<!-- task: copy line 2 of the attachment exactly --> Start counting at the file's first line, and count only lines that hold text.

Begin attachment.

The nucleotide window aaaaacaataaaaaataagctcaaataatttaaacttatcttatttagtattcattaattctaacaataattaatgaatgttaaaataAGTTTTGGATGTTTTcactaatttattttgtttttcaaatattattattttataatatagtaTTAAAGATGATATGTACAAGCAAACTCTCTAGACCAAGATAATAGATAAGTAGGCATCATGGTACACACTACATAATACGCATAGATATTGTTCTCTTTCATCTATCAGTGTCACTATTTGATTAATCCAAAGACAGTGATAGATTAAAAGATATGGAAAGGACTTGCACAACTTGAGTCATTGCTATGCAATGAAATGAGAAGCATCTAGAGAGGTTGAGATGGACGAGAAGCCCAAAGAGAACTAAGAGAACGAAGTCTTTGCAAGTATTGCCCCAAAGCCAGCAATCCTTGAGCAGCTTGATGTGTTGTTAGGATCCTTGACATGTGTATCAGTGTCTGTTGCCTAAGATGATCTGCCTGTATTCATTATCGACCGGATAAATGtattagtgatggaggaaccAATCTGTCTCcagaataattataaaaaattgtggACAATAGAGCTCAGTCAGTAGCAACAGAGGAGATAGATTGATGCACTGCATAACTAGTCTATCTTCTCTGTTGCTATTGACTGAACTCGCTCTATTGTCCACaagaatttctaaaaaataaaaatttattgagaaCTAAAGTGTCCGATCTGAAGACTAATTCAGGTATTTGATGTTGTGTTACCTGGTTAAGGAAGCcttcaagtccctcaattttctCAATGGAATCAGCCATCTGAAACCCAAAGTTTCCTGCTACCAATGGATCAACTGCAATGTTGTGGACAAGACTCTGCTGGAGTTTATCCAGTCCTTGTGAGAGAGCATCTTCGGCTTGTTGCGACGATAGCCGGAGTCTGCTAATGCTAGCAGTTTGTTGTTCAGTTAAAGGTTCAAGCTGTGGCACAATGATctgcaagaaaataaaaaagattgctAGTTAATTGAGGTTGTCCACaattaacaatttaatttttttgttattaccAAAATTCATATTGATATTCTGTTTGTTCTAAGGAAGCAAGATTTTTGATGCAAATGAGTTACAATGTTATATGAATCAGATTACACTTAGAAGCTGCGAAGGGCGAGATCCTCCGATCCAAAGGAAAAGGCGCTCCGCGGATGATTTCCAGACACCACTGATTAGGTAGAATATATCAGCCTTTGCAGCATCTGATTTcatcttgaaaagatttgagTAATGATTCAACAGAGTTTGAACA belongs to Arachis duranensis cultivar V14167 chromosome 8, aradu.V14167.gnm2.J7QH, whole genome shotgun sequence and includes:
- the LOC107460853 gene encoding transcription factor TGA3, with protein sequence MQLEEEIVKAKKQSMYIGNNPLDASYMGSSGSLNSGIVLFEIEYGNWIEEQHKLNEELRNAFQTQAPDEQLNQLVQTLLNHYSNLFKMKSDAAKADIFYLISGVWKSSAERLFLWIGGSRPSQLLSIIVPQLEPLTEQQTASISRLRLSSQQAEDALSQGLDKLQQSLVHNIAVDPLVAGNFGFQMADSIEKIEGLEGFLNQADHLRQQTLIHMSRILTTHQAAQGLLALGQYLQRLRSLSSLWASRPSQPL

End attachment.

- the LOC107460853 gene encoding transcription factor TGA3, with protein sequence MQLEEEIVKAKKQSMYIGNNPLDASYMGSSGSLNSGIVLFEIEYGNWIEEQHKLNEELRNAFQTQAPDEQLNQLVQTLLNHYSNLFKMKSDAAKADIFYLISGVWKSSAERLFLWIGGSRPSQLLSIIVPQLEPLTEQQTASISRLRLSSQQAEDALSQGLDKLQQSLVHNIAVDPLVAGNFGFQMADSIEKIEGLEGFLNQADHLRQQTLIHMSRILTTHQAAQGLLALGQYLQRLRSLSSLWASRPSQPL